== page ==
The Maulers moved the ball well—perhaps better than they have all season, honestly—with both Vad Lee and Roland Rivers getting a chance to shine at points. They did it oddly, with Lee playing the first and fourth quarters and Rivers getting the second and third, which seems counterintuitive for … many, many reasons. And turnovers killed them, with Lee throwing an interception and both Mikey Daniel and Isiah Hennie fumbling. It may not have helped that head coach Kirby Wilson was screaming at them in the locker room at halftime, in front of a group of players who seem to have checked out on Wilson's … let's call it "fiery" leadership style a month and a half ago. He started his season by cutting a player for ordering pizza and ended it by calling quarterback draws on third-and-10 and raging against the dying of the light. Spring leagues like this are a great chance for people to get shots at leading a team for the first time, to see if they have what it takes to be a head coach. For Kirby Wilson, the answer appears to be "no."

The Maulers finish the season at 1-9 at the bottom of the USFL. The Panthers' win gets them to 2-8 and gives them the first pick of the draft. That should really help them out. After all, this season, the first pick of the draft went to the, uh, Michigan Panthers. First overall pick Shea Patterson ended the season bouncing on and off the inactive roster for the Breakers. Well, I guess they get a do-over.

Houston Gamblers 20, New Orleans Breakers 3

The Breakers ended the season resting most of their key players, including All-USFL quarterback Kyle Sloter. Perhaps unsurprisingly, they weren't very good. The first half saw them pick up 41 total yards and just one first down while turning over the ball twice. With the starters on break, this doesn't tell us much about the Breakers, so we'll leave it at that.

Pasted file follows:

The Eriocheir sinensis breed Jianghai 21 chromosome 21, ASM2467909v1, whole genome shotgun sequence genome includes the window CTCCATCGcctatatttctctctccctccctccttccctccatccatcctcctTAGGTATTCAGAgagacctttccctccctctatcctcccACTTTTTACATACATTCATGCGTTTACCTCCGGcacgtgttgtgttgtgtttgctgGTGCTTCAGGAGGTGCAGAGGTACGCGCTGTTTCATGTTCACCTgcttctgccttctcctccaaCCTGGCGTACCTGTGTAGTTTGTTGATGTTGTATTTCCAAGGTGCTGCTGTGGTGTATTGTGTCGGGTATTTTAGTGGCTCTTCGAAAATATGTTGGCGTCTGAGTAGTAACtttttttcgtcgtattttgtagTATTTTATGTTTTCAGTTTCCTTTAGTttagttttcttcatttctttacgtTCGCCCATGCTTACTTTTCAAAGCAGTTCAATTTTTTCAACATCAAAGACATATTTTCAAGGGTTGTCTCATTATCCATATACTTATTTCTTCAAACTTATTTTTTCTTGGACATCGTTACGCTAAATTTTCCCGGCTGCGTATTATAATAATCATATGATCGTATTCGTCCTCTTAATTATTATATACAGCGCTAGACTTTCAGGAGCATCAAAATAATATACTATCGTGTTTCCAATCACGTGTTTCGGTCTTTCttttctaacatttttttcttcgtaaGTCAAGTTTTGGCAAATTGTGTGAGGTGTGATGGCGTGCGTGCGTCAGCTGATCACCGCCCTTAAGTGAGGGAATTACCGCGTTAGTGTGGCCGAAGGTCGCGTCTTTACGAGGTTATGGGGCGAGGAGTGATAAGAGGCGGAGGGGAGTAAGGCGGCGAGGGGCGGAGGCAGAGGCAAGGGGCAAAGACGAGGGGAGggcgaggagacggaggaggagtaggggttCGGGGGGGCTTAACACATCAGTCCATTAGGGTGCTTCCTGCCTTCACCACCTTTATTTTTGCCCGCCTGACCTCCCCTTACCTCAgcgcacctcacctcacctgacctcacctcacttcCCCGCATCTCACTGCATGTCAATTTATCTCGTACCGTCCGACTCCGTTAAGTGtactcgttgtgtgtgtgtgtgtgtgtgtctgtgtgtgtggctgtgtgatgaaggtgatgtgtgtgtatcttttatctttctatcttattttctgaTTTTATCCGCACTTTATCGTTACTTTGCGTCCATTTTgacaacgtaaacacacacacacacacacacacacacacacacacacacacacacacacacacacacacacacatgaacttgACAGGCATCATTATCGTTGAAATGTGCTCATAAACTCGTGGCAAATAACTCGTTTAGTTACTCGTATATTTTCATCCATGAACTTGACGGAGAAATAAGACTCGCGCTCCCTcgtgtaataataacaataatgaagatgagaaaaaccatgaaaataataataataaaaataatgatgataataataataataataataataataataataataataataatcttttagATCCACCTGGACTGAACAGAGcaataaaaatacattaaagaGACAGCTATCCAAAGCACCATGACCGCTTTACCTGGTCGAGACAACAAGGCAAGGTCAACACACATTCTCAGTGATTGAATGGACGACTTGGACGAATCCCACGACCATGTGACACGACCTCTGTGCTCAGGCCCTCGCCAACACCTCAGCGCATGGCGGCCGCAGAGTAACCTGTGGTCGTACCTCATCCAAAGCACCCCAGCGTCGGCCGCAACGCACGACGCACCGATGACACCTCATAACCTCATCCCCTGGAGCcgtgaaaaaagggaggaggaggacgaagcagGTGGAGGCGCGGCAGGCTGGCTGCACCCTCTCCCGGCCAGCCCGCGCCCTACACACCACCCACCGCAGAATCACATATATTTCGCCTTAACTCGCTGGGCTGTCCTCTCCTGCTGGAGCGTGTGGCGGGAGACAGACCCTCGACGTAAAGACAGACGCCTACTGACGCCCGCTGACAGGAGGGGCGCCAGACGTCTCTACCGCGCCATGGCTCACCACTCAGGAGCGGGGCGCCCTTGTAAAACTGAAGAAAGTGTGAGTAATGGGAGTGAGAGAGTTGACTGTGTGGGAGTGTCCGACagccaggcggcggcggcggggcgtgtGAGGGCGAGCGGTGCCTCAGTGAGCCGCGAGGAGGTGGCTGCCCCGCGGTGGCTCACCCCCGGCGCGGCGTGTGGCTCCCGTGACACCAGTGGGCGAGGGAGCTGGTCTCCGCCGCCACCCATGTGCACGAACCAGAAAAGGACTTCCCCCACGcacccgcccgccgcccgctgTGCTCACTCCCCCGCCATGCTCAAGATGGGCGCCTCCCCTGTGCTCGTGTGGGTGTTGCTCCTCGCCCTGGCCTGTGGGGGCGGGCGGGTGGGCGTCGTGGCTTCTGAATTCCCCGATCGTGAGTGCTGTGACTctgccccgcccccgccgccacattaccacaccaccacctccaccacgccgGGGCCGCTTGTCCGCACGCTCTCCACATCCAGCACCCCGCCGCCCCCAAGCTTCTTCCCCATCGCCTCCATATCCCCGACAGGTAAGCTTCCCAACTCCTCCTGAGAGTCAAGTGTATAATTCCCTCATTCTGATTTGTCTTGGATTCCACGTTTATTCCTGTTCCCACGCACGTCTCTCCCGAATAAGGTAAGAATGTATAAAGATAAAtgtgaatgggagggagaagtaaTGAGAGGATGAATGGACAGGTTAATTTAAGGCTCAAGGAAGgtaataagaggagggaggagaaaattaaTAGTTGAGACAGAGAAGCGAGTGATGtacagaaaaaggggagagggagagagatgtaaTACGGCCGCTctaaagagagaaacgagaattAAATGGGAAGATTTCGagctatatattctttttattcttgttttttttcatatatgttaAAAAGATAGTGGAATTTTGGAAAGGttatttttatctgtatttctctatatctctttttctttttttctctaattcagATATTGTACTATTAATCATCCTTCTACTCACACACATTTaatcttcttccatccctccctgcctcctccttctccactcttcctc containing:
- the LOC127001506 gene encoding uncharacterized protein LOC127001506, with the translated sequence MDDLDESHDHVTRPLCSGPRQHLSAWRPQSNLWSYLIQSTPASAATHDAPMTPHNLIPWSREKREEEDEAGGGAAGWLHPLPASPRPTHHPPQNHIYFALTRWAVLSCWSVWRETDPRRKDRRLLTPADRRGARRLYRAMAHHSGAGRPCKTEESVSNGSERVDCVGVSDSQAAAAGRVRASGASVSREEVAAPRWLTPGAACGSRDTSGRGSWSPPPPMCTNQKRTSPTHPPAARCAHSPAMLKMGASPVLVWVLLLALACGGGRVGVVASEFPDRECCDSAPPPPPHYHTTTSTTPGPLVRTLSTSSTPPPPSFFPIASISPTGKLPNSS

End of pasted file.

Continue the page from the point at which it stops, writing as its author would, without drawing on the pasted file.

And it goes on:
The Gamblers, though, boy howdy. I commend them for committing to the bit of never playing a normal football game. Let's go out on a high note, with some Patented Gamblers Nonsense. Their 20 points included both a Donald Payne pick-six (fairly normal, although Payne is not known for his hands) and a blocked kick returned for a touchdown, the fourth kick Chris Odom has blocked this year and the second time they have returned one the other way. Sure. Why not.

The Gamblers are the only team who managed a win over both the Stallions and Breakers, the two top teams in the division. Because of course they did. Nonsense is the Gamblers football brand, and they'll be missed as they ride off into the sunset at 3-7, while the Breakers will shake this off at 6-4.